As part of measures to limit the spread of coronavirus in Cameroon, PM Dion Ngute called for the shutdown of schools nationwide on March 17.
The government later asked proprietors of private institutions to pay teachers’ salaries for the month of March despite the order to stay home.
This has however not been taken seriously by some proprietors who have decided to let their staff go hungry.
Talking to MMI, a teacher at Coplar Bilingual High School in Dschang – West Region says the proprietor had not been paying salaries even before the Minister’s order.
“Now coronavirus has come and the principal is refusing to pay our March salaries” he says.
A similar worry is raised by teachers in Yaounde who say no measures have been taken to enforce the order. “What are we really going to do to survive this period without a salary?” A Therese Bilingual College, Bastos, Yaounde teacher asks.
“Last month we were paid around the 15th and with this situation I have not heard of any payment. I tried calling the Dean to no avail… I went there but met no one on campus” the instructor says.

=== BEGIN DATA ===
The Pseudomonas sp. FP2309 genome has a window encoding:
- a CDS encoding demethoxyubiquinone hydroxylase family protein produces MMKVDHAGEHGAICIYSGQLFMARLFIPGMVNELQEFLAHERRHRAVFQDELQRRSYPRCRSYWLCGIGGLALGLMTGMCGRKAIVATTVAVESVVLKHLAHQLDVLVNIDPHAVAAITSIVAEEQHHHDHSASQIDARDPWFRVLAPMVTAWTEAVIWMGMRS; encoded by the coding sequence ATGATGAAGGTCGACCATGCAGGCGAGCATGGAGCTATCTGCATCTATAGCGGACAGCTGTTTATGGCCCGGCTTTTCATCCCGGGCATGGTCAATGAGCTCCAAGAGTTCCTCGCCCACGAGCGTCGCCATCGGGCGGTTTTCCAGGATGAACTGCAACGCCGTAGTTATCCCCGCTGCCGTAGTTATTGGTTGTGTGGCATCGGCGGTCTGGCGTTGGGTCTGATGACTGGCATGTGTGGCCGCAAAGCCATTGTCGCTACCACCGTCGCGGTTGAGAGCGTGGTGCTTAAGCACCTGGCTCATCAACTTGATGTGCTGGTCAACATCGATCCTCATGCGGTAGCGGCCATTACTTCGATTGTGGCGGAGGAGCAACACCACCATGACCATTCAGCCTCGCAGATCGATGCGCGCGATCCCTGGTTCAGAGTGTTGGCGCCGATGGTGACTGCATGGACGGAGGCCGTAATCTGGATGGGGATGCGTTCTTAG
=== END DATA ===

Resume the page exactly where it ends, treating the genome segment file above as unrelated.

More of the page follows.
Job security she adds is another major challenge to they of the private sector. “We have no backings or protection. You can be fired at any moment. Whether you have been paid or not you have no one to complain to.”
Like their colleagues in other parts of the country, teachers in Ngoundere say they too have to feed from hand to mouth and rely on the mercy of school proprietors.
“Some of the proprietors claim the students are still owing fees for this year” one says adding that “to worsen it, most of the staff through compulsory staff social groups were put into ‘Njangis’ and are yet to benefit.”
“With us the government teachers who come to work there (private schools), the treatment is a bit favourable and humane. The full-time private teachers are used as slaves and paid really meagre salaries from which funny dues are usually cut” another confirms.
Despite the rapid spread of the virus in the Country, some proprietors have ensured that classes go on in their schools, threatening to lay off teachers that fail to show up at work.
Many have called on government to take more stringent measures to ensure they comply, as well as provide financial assistance for teachers in the private sector given that most of them are paid based on how many hours they teach.